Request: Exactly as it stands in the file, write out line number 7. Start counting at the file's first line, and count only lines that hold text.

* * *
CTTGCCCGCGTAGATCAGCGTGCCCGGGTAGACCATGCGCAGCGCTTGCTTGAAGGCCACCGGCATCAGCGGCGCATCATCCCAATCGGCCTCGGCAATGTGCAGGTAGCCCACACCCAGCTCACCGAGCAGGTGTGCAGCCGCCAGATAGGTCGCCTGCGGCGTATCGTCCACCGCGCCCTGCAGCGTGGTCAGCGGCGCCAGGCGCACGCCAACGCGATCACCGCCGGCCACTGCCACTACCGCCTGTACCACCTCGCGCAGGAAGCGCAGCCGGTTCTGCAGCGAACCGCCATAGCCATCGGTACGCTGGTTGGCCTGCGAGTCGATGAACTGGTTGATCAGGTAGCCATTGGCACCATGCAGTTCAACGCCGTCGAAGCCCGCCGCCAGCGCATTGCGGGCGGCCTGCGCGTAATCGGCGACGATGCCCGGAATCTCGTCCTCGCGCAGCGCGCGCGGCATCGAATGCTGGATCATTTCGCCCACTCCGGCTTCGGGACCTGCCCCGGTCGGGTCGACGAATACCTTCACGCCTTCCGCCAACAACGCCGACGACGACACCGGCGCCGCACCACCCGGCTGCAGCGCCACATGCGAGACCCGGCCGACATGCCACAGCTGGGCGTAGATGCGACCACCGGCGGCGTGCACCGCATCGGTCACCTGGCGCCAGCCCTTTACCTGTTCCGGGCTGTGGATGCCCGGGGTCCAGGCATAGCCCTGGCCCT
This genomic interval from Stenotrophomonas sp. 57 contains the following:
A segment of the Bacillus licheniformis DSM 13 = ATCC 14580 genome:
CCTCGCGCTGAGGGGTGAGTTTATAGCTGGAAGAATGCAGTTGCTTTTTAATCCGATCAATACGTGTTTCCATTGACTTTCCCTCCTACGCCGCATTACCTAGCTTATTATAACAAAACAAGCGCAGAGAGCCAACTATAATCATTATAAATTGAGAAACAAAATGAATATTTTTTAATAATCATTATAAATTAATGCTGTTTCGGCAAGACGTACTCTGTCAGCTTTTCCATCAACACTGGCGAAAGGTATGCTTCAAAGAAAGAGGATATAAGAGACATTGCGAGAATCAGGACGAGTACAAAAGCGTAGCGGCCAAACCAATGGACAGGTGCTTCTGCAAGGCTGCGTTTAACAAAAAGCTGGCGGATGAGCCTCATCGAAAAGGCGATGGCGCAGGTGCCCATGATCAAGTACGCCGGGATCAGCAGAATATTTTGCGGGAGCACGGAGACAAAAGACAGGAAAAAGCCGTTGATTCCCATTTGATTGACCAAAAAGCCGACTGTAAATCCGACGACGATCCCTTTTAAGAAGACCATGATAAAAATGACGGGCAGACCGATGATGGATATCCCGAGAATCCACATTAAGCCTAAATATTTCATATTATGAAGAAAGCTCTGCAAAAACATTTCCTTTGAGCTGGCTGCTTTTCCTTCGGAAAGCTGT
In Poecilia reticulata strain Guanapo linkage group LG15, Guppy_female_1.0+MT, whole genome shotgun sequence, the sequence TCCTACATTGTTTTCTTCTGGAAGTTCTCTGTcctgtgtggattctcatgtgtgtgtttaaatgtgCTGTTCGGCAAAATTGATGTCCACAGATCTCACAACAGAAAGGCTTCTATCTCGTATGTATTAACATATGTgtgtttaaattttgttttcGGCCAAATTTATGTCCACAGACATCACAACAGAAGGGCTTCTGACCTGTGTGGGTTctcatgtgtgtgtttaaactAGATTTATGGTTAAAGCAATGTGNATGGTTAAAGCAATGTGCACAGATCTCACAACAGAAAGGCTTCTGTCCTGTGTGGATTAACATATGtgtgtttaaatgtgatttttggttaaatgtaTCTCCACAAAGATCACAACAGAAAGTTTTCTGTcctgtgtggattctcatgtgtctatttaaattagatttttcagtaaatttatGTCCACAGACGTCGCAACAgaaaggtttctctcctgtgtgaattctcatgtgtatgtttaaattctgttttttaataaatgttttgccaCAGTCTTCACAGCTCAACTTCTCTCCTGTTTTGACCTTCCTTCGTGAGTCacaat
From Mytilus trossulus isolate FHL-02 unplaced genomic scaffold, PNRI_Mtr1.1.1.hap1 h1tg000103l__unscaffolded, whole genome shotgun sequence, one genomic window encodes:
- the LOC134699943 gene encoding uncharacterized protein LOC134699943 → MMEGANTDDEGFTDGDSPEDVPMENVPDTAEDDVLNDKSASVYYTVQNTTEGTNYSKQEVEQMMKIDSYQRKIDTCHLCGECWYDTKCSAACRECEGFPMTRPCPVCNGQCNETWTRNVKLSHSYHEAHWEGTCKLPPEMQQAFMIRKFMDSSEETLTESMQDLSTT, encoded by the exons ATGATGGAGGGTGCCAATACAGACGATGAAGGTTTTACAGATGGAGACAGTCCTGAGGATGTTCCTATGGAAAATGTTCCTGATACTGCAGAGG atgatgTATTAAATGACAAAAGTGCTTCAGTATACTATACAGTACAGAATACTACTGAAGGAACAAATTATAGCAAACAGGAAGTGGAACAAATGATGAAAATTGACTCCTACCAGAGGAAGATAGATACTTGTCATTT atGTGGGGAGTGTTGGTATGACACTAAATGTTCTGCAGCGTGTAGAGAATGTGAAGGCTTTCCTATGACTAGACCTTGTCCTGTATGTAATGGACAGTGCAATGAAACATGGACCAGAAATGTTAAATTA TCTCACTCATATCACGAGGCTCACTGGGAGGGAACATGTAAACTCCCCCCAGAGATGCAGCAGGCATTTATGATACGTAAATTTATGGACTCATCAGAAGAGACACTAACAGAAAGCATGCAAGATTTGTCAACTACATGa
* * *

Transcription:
- the LOC134699943 gene encoding uncharacterized protein LOC134699943 → MMEGANTDDEGFTDGDSPEDVPMENVPDTAEDDVLNDKSASVYYTVQNTTEGTNYSKQEVEQMMKIDSYQRKIDTCHLCGECWYDTKCSAACRECEGFPMTRPCPVCNGQCNETWTRNVKLSHSYHEAHWEGTCKLPPEMQQAFMIRKFMDSSEETLTESMQDLSTT, encoded by the exons ATGATGGAGGGTGCCAATACAGACGATGAAGGTTTTACAGATGGAGACAGTCCTGAGGATGTTCCTATGGAAAATGTTCCTGATACTGCAGAGG atgatgTATTAAATGACAAAAGTGCTTCAGTATACTATACAGTACAGAATACTACTGAAGGAACAAATTATAGCAAACAGGAAGTGGAACAAATGATGAAAATTGACTCCTACCAGAGGAAGATAGATACTTGTCATTT atGTGGGGAGTGTTGGTATGACACTAAATGTTCTGCAGCGTGTAGAGAATGTGAAGGCTTTCCTATGACTAGACCTTGTCCTGTATGTAATGGACAGTGCAATGAAACATGGACCAGAAATGTTAAATTA TCTCACTCATATCACGAGGCTCACTGGGAGGGAACATGTAAACTCCCCCCAGAGATGCAGCAGGCATTTATGATACGTAAATTTATGGACTCATCAGAAGAGACACTAACAGAAAGCATGCAAGATTTGTCAACTACATGa